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Chapter: Plant Biochemistry: Photosynthesis is an electron transport process

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Photosystem I reduces NADP

Plastocyanin that has been reduced by the cyt-b6/f complex diffuses through the lumen of the thylakoids, binds to a positively charged binding site of PS I, transfers its electron, and the resulting oxidized form diffuses back to the cyt-b6/f complex .

Photosystem I reduces NADP

 

Plastocyanin that has been reduced by the cyt-b6/f complex diffuses through the lumen of the thylakoids, binds to a positively charged binding site of PS I, transfers its electron, and the resulting oxidized form diffuses back to the cyt-b6/f complex (Fig. 3.31).


 

Also the reaction center of PS I with an absorption maximum of 700 nm contains a chlorophyll pair (chl-a)2 (Fig. 3.31). As in PS II, the excitation caused by a photon reacts probably with only one of the two chlorophyll molecules. The resulting (chl-a)2+  is then reduced by plastocyanin. It is assumed that (chl-a)2 transfers its electron to a chl-a monomer (A0), which then transfers the electron to a strongly bound phylloquinone (Q) (Fig. 3.32). Phylloquinone contains the same phytol side chain as chl-a and its function corresponds to QA in PS II. The electron is transferred from the semiphylloquinone to an iron-sulfur center named FX. FX is a 4Fe-4S center with a very negative redox potential. It transfers one electron to two other 4Fe-4S centers (FA, FB), which in turn reduce ferredoxin, a protein with a molecular mass of 11 kDa with a 2Fe-2S center. Ferredoxin also takes up and transfers only one electron. The reduction occurs at the stromal side of the thylakoid membrane. For this purpose, the ferredoxin binds at a posi-tively charged binding site on subunit D of PS I (Fig. 3.33). The reduction of NADP+ by ferredoxin, catalyzed by ferredoxin-NADP reductase, yields NADPH as an end product of the photosynthetic electron transport.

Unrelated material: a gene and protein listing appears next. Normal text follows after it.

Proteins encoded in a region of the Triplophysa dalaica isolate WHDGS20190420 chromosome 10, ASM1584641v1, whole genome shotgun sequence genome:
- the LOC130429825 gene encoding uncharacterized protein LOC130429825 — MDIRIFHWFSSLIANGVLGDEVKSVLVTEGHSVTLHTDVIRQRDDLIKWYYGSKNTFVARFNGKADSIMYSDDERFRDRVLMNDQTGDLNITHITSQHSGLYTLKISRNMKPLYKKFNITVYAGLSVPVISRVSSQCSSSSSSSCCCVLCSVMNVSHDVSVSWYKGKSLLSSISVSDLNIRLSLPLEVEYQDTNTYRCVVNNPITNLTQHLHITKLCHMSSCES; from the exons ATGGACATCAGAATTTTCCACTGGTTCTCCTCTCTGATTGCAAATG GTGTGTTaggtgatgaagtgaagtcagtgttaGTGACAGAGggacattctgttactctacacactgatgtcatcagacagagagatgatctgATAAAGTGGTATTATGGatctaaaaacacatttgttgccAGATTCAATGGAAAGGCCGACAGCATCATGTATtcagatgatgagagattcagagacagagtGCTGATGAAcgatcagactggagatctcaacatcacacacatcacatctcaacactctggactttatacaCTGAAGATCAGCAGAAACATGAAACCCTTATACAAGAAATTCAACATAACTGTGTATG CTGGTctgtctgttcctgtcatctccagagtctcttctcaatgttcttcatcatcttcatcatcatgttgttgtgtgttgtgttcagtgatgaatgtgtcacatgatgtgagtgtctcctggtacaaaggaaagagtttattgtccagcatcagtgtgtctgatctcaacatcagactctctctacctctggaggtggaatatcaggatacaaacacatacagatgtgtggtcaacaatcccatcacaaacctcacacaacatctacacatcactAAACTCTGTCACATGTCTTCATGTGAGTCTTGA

The PS I complex consists of at least 17 different subunits, of which some are shown in Table 3.4. The center of the PS I complex is a heterodimer (as is the center of PS II) consisting of subunits A and B (Fig. 3.33). The molec-ular masses of A and B (each 82–83 kDa) correspond approximately to the sum of the molecular masses of the PS II subunits D1 and CP43, and D2 and CP47, respectively (Table 3.2). In fact, both subunits A and B have a dou-ble function. Like D1 and D2 in PS II, they bind chromophores (chl-a) and redox carriers (phylloquinone, FeX) of the reaction center and, additionally, they contain about 100 chl-a molecules as antennae pigments. Thus, the het-erodimer of A and B represents the reaction center and the core antenna as well. The three-dimensional structure of photosystem I in cyanobacteria, green algae and plants has been resolved. The principal structure of pho-tosystem I, with a central pair of chl-a molecules and two branches, each with two chlorophyll molecules, is very similar to photosystem II and to the bacterial photosystem (Fig. 3.10). It has not been definitely clarified whether both or just one of these branches are involved in the electron transport. The Fe-S-centers FA and FB are ascribed to subunit C, and subunit F is con-sidered to be the binding site for plastocyanin.